Ronald J. Fiscus
Ronald J. Fiscus, a government faculty member, died May 18, 1990, following a long illness. He was 42.
A native of Marshalltown, Iowa, he earned a bachelor’s in government and international relations from Carleton College. From 1968 to 1970, he served as a Peace Corps volunteer in Africa’s Republic of Chad where, as part of a two-man team, he developed and installed wells to provide sanitary drinking water for rural villages. He then earned master’s and doctoral degrees in public law and political philosophy at the University of Wisconsin.
Ron joined the Skidmore faculty in 1980, quickly becoming known throughout the campus community as a gifted teacher and incisive scholar, teaching “Constitutional Law” and “Contemporary Constitutional Problems,” among other courses. His provocative study of the Supreme Court, entitled “The Brethren,” was published in the American Bar Foundation Research Journal in 1984. In the summer of 1985, he participated in a National Endowment for the humanities seminar on constitutional jurisprudence, and he was appointed a Fellow in Law and Government at Harvard Law School for the 1987-88 academic year. At the time of his death, he was working on two book manuscripts: a study of the Fourteenth Amendment and a critique of the decision-making process of the Supreme Court.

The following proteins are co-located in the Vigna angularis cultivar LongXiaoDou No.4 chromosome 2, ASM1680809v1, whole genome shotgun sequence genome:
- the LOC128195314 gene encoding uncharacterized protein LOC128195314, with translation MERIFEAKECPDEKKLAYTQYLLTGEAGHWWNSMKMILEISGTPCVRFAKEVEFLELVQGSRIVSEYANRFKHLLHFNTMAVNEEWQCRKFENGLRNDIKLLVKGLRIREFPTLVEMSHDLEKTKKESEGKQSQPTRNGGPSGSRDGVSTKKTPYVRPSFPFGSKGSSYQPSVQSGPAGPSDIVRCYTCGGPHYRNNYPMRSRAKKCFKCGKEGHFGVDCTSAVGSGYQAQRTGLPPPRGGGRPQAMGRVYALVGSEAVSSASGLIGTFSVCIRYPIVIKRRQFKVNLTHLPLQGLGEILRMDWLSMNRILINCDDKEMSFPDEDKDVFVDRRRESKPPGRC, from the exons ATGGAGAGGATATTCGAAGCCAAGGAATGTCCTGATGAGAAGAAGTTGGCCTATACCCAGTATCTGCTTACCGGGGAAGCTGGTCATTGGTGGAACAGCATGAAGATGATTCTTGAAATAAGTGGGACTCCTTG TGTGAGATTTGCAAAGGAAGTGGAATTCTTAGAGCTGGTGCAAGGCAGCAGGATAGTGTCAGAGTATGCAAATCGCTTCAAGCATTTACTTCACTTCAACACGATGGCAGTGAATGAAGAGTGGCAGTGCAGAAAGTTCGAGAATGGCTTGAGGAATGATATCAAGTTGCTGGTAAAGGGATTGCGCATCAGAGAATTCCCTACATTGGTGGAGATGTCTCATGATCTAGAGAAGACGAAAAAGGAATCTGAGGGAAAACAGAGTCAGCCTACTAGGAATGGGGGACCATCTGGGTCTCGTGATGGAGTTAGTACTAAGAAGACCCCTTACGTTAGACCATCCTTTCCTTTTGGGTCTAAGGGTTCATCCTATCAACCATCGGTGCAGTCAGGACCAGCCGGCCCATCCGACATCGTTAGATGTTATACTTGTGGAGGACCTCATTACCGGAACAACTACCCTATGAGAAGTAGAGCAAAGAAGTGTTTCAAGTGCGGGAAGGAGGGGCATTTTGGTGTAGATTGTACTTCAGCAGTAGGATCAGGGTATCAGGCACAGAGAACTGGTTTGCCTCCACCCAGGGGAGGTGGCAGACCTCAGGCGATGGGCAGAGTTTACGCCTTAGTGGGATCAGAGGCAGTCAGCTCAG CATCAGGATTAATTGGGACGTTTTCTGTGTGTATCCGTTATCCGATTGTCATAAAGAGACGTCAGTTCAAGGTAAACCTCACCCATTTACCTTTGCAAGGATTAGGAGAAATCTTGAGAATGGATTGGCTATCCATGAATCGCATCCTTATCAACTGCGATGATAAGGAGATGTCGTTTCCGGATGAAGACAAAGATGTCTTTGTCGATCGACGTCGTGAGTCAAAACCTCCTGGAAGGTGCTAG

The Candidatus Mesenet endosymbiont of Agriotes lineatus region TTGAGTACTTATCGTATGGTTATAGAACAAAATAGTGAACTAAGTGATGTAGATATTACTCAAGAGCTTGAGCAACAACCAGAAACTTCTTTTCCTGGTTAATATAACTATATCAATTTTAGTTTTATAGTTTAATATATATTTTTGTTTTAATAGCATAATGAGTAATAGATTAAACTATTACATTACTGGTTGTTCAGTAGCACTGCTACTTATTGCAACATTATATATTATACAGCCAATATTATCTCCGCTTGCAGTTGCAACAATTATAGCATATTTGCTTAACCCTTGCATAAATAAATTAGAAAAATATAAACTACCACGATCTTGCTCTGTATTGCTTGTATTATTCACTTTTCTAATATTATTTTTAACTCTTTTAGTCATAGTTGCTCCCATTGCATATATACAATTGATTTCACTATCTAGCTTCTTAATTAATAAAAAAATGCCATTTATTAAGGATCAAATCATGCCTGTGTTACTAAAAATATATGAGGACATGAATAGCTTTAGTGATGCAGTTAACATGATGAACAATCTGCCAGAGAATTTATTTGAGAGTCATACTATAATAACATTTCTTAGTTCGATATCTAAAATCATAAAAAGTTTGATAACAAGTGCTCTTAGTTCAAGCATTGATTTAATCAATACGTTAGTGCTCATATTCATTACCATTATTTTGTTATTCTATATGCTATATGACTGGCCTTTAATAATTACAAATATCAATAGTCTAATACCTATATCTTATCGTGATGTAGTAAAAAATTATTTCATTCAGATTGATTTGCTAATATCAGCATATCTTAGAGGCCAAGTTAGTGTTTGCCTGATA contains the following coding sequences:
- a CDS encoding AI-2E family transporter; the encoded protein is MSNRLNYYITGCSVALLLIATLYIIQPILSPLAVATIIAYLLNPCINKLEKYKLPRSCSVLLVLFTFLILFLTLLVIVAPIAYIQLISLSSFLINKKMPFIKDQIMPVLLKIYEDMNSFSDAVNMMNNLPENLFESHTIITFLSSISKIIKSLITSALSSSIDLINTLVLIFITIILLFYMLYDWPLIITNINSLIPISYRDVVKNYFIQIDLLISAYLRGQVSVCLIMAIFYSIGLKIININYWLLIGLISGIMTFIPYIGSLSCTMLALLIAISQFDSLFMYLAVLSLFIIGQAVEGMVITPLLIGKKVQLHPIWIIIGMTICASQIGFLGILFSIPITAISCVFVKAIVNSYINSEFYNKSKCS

His students’ regard and respect for Ron was manifested when the class of 1989 chose him to be the faculty speaker at their commencement. The very next year, when Dean of the Faculty Eric Weller announced Ron’s death to the college community, he said, “We, his colleagues, his many friends, and a generation of his students, are deeply moved by the untimely death of such a profound and generous spirit.”
His parents and a brother predeceased him. Survivors included his sisters Mary Vajgrt and Connie Bumstead and his close friend Chris Glenn.